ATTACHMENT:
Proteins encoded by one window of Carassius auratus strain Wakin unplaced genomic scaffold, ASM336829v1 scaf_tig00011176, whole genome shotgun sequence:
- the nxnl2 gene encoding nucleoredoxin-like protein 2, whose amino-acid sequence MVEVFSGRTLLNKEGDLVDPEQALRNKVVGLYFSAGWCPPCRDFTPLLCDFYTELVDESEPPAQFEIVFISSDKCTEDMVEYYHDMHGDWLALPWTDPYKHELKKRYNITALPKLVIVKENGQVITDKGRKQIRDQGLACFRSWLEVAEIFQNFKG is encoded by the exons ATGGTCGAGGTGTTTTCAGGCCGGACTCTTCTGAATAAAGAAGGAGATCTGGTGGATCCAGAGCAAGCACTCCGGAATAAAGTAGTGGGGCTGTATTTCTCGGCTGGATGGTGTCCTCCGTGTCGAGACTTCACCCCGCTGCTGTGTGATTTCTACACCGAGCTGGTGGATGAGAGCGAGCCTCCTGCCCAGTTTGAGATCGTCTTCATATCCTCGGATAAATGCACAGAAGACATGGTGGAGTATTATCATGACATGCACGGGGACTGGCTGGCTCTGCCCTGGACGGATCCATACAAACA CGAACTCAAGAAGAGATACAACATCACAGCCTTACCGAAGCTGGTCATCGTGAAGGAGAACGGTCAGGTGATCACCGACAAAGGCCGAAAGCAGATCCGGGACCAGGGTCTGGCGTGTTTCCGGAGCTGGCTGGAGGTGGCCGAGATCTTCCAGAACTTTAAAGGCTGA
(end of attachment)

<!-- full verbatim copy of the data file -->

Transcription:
Proteins encoded by one window of Carassius auratus strain Wakin unplaced genomic scaffold, ASM336829v1 scaf_tig00011176, whole genome shotgun sequence:
- the nxnl2 gene encoding nucleoredoxin-like protein 2, whose amino-acid sequence MVEVFSGRTLLNKEGDLVDPEQALRNKVVGLYFSAGWCPPCRDFTPLLCDFYTELVDESEPPAQFEIVFISSDKCTEDMVEYYHDMHGDWLALPWTDPYKHELKKRYNITALPKLVIVKENGQVITDKGRKQIRDQGLACFRSWLEVAEIFQNFKG is encoded by the exons ATGGTCGAGGTGTTTTCAGGCCGGACTCTTCTGAATAAAGAAGGAGATCTGGTGGATCCAGAGCAAGCACTCCGGAATAAAGTAGTGGGGCTGTATTTCTCGGCTGGATGGTGTCCTCCGTGTCGAGACTTCACCCCGCTGCTGTGTGATTTCTACACCGAGCTGGTGGATGAGAGCGAGCCTCCTGCCCAGTTTGAGATCGTCTTCATATCCTCGGATAAATGCACAGAAGACATGGTGGAGTATTATCATGACATGCACGGGGACTGGCTGGCTCTGCCCTGGACGGATCCATACAAACA CGAACTCAAGAAGAGATACAACATCACAGCCTTACCGAAGCTGGTCATCGTGAAGGAGAACGGTCAGGTGATCACCGACAAAGGCCGAAAGCAGATCCGGGACCAGGGTCTGGCGTGTTTCCGGAGCTGGCTGGAGGTGGCCGAGATCTTCCAGAACTTTAAAGGCTGA